Trust in Educational Leadership in Times of Crisis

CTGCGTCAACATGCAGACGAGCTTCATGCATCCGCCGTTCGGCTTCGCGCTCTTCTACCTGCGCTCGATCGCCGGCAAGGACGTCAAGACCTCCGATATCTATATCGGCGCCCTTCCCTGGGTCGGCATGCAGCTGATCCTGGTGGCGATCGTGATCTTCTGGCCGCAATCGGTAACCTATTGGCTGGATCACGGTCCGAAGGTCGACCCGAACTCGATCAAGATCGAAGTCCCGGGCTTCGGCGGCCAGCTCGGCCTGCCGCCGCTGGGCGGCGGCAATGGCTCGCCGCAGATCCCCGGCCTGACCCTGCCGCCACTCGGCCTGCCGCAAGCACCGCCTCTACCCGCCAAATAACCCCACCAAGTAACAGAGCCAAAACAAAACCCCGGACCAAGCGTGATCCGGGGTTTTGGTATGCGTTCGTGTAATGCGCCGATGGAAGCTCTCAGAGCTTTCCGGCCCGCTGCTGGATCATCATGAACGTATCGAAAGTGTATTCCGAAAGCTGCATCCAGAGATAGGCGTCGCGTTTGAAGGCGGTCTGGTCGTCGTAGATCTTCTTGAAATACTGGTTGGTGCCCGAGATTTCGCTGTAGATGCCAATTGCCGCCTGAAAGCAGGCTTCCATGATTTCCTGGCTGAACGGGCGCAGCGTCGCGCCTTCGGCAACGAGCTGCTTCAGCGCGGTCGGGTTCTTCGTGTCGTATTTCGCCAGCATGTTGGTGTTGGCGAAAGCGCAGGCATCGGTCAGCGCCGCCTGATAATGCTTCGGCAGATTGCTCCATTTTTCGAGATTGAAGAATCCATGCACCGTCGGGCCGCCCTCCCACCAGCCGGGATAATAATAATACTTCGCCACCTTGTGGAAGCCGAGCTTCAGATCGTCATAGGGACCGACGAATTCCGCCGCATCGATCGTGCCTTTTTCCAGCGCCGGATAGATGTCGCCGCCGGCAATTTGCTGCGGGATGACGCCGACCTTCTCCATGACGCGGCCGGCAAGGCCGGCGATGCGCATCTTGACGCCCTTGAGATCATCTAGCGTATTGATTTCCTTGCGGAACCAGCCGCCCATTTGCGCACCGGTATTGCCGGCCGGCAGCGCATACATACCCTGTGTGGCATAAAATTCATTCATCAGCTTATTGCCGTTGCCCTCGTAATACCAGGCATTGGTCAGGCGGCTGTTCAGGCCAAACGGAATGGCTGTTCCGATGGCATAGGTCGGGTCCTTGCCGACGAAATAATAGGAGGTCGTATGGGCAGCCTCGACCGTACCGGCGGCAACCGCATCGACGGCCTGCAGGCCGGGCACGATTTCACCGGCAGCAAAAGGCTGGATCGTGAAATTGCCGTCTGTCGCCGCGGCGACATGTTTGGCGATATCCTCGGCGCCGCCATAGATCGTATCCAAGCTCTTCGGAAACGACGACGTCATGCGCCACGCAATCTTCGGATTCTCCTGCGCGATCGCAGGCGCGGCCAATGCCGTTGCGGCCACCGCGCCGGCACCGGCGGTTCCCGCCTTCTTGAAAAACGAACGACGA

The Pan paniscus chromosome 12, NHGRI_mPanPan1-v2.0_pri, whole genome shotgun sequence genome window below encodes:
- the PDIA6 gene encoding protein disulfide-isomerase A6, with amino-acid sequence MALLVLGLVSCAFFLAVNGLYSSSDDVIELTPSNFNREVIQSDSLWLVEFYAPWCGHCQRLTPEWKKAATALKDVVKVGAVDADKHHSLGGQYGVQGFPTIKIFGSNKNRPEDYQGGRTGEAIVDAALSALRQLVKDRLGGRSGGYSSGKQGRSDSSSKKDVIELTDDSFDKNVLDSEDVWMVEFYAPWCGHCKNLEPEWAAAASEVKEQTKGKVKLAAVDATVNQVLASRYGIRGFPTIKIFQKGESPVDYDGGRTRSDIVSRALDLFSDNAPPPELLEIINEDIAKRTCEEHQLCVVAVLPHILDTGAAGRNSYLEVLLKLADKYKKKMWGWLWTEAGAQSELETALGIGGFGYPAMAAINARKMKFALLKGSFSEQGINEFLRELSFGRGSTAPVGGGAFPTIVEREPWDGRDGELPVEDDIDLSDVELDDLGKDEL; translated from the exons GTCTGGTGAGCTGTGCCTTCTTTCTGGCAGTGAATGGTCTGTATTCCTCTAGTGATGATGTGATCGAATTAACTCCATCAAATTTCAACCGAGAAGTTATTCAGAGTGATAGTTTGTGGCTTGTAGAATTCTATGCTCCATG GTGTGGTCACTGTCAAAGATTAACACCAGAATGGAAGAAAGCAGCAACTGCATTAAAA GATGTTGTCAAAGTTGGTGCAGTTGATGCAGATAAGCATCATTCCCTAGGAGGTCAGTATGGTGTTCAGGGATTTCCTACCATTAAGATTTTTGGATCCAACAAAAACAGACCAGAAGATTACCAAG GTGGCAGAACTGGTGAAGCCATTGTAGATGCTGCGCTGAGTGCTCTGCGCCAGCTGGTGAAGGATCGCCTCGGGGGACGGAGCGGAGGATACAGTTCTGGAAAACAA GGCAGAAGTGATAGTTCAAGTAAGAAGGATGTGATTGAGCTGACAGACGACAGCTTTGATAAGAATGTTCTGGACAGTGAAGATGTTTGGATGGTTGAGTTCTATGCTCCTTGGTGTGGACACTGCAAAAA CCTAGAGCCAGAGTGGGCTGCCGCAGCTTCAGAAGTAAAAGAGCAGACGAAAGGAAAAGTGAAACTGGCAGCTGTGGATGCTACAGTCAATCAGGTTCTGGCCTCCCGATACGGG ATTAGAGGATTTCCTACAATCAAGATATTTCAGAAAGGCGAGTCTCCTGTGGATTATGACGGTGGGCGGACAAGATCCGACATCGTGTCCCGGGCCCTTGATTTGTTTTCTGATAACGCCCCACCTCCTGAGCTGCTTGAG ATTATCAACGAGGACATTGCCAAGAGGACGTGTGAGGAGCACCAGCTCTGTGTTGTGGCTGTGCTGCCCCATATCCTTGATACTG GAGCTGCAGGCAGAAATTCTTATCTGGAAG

The concept of trust at the central office level has been examined primarily between the superintendent and schools or school leaders. The literature speaks to variable ways that researchers define teams in organizational settings, measure team effectiveness in education, and capture the importance of trust in teams. However, there is a gap in the educational literature concerning trust and teams, specifically among teams within the central office in the K-12 education setting. During times of crisis, trust becomes even more critical, as does the expectation that teams are working interdependently, rather than working in silos (Cornell & Sheras, 1998). Through a qualitative case study of one district with more than 5,000 students in the northeast region of the United States, I examined collective trust in teams at the district level through the examination of the five facets of trust, leadership behaviors that create the conditions for team member inclusion as a means of working across boundaries, and the presence of a collective mission toward collective action.I found that the perceptions of trust among district leaders and principals varied and that the variance was influenced by one’s seniority in the district hierarchy. Proactive strategies for team member inclusion were impacted by a leader’s perception of his/her power to influence a given situation. Moreover, the stated purpose of team missions was most often connected to information-sharing; thus, district meetings were perceived as transactional in nature. As such, the findings support a small number of recommendations within K-12 districts to create the conditions for greater inclusion and collective trust in teams at the central office level: (1) narrow the five facets of trust that matter to district leaders and team members to align perception and expectations around what builds trusting relationships; (2) explicitly work to invite participation of team members to create inclusive communities; and (3) clearly define and consistently communicate an individual team’s purpose to create a collective mission aligned to overall district goals.